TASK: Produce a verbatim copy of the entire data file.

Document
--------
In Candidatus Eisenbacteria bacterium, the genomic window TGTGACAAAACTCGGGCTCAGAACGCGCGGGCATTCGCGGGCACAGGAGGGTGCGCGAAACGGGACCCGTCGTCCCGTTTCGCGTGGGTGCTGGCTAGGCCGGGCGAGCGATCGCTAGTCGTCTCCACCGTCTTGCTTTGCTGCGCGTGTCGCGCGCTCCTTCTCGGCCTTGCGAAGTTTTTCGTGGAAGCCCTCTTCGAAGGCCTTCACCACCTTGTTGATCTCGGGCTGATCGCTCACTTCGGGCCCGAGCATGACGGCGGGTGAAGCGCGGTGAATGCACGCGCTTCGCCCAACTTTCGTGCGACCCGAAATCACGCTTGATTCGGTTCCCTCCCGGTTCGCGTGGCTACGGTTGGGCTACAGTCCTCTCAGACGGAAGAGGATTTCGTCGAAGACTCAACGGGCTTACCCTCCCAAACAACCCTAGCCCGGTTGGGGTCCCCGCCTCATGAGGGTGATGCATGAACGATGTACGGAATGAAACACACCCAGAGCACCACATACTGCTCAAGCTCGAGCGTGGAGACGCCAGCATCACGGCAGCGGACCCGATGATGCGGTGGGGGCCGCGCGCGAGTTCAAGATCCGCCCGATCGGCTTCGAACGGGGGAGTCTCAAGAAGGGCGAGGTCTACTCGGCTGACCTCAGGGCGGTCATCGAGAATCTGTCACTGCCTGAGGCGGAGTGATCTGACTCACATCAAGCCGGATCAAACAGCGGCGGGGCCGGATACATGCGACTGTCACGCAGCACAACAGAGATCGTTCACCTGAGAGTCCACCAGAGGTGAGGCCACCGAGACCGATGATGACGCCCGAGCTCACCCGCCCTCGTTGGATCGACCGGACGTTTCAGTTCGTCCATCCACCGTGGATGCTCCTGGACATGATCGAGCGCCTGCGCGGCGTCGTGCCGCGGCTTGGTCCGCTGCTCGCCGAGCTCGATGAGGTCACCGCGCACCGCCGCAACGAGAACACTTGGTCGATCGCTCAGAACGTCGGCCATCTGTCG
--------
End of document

In Candidatus Eisenbacteria bacterium, the genomic window TGTGACAAAACTCGGGCTCAGAACGCGCGGGCATTCGCGGGCACAGGAGGGTGCGCGAAACGGGACCCGTCGTCCCGTTTCGCGTGGGTGCTGGCTAGGCCGGGCGAGCGATCGCTAGTCGTCTCCACCGTCTTGCTTTGCTGCGCGTGTCGCGCGCTCCTTCTCGGCCTTGCGAAGTTTTTCGTGGAAGCCCTCTTCGAAGGCCTTCACCACCTTGTTGATCTCGGGCTGATCGCTCACTTCGGGCCCGAGCATGACGGCGGGTGAAGCGCGGTGAATGCACGCGCTTCGCCCAACTTTCGTGCGACCCGAAATCACGCTTGATTCGGTTCCCTCCCGGTTCGCGTGGCTACGGTTGGGCTACAGTCCTCTCAGACGGAAGAGGATTTCGTCGAAGACTCAACGGGCTTACCCTCCCAAACAACCCTAGCCCGGTTGGGGTCCCCGCCTCATGAGGGTGATGCATGAACGATGTACGGAATGAAACACACCCAGAGCACCACATACTGCTCAAGCTCGAGCGTGGAGACGCCAGCATCACGGCAGCGGACCCGATGATGCGGTGGGGGCCGCGCGCGAGTTCAAGATCCGCCCGATCGGCTTCGAACGGGGGAGTCTCAAGAAGGGCGAGGTCTACTCGGCTGACCTCAGGGCGGTCATCGAGAATCTGTCACTGCCTGAGGCGGAGTGATCTGACTCACATCAAGCCGGATCAAACAGCGGCGGGGCCGGATACATGCGACTGTCACGCAGCACAACAGAGATCGTTCACCTGAGAGTCCACCAGAGGTGAGGCCACCGAGACCGATGATGACGCCCGAGCTCACCCGCCCTCGTTGGATCGACCGGACGTTTCAGTTCGTCCATCCACCGTGGATGCTCCTGGACATGATCGAGCGCCTGCGCGGCGTCGTGCCGCGGCTTGGTCCGCTGCTCGCCGAGCTCGATGAGGTCACCGCGCACCGCCGCAACGAGAACACTTGGTCGATCGCTCAGAACGTCGGCCATCTGTCG